Economics invokes extremes. For some, nothing more is beautiful than economics, for many others though; it revives those memories of those abstract graphs, curves, equations, diagrams scaring the wits out of them! Mathematical formalism and the associated complexities have made economics daunting. Yet like or hate it, economics cannot be ignored. Implicit in the ability to grasp the intricacies of policy measures lie in a good understanding of economics behind it. Needless to say, teaching economics presents a formidable challenge.
Yet, away from the horrors associated with learning economics, there is ample space and opportunity for economics to be fashioned in a narrative and transform it from being abstract and detached from reality to one of encompassing as tool of analysis of everyday life is possible. In their own indomitable style, stalwarts like Prof. Thomas Schelling, Prof. Gary Becker among others conquered hitherto unexplored and forbidden territories and built narratives that gave economics new life. While these narratives gained popularity in recent times thanks to host of popular economics books that have spawned up, yet many touch economics only superficially.
Examining the Indian economics eco-system, barring few honorable exceptions, the system appears to confine in abstracts and in near obsession with socialistic welfare economics. Yet to appreciate the deeper significance of economics, there has to be a change in the way economics is taught in the Indian system.
Current State of the System
Most students do not turn into economists yet would need sound grasp of economics in terms of its utility in their professional practice. This basic fact escapes the notice of most teachers. Theoretical debates may sound fine, if not discussed in the context of its applications, it may end up as just another banter but with a rider- memorize it to pass the examination!
Ironically while many teachers rant against the socialist system of the past, content remains a product of the same socialist mindset that rule the 1960s, 70s and 80s. Concepts and terms long redundant and irrelevant still continue in the curriculum. Many teachers still remain out of the touch with the changing dynamics of the contemporary economic discourse. This inertia is apparently an outcome of the lack of incentives and motivations for continuous process of faculty development. Further, as a leading capital market expert told this author recently, anything non-socialistic usage would deprive the economists’ funds of research as government decision makers understand only the language of socialism and its jholawallah variants.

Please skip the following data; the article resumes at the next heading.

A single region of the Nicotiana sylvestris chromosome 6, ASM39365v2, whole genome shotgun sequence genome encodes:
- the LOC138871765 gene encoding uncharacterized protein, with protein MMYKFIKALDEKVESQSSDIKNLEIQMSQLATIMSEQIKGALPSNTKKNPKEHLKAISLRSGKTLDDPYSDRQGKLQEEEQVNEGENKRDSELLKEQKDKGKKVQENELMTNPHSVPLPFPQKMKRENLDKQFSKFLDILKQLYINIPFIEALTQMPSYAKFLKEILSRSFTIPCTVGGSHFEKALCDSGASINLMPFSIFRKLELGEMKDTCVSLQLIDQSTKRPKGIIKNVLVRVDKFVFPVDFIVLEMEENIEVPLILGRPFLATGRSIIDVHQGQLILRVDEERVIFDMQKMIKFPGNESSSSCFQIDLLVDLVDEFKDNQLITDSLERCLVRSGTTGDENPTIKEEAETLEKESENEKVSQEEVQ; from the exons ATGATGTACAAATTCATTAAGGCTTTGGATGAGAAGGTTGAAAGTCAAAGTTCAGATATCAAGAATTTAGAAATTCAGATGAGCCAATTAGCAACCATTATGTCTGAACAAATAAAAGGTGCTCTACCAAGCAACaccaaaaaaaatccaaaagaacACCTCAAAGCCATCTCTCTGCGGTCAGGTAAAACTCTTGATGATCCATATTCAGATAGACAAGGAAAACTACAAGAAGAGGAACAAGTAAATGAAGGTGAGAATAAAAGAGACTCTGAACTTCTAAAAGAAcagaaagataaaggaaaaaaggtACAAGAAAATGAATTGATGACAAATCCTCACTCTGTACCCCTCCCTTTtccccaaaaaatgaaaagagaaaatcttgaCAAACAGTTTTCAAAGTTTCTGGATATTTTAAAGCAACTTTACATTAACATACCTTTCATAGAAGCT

Rote learning and comprehension is the norm and not analysis and application. For instance, a typical question in public finance paper repeated year on year was on describing the highlights of the recent Union Budget. Students would memorize the budget highlights and reproduce it in the answer sheet. Pre-internet days, while this made some sense, in the age of data abundance, these questions have little relevance. Yet, if something has changed, it is the addition of the question on highlights of the recent monetary policy in addition to the budget!
As economics turns quantitative increasing rigor, however, in terms of teaching, rather than emphasis on interpretations, they end up as mere rehash of statistics classes. Students end up neither knowing how to define variables nor know interpreting the results but only know the mechanical process of computation. Unfortunately, many PhD theses too focus excessively on justifying the statistical components than the economics component.
Further, despite the possibility of equations and graphs capturing real life phenomenon, their usage is abstract with little linkage to reality. Algebra and geometry are mere representational tools and not an end. The abstract tone often finds students wondering why the concept has to be learnt in the first place. The absence (or negligible) of the field research both at undergraduate and postgraduate levels reinforces this impression. All these factors make students develop at least disinterest if not a phobia, a subject to memorize for passing exams rather than imbibing the inner beauty of theories and concepts towards problem solving.
Contrary to popular impression, economics is about behavior. At the core lies a principle of tradeoffs, to be resolved through cost benefit analysis, the difference from the traditional analysis being the relevance of opportunity costs and marginal costs. Exploring further on inducing changes in the outcome leads us to the incentive mechanism, the fundamental principle that drives economics. Incentives can be offered either be through markets or through governments or even through social or economic norms. Yet students often remain ignorant about these fundamentals, without which, foundations remain weak.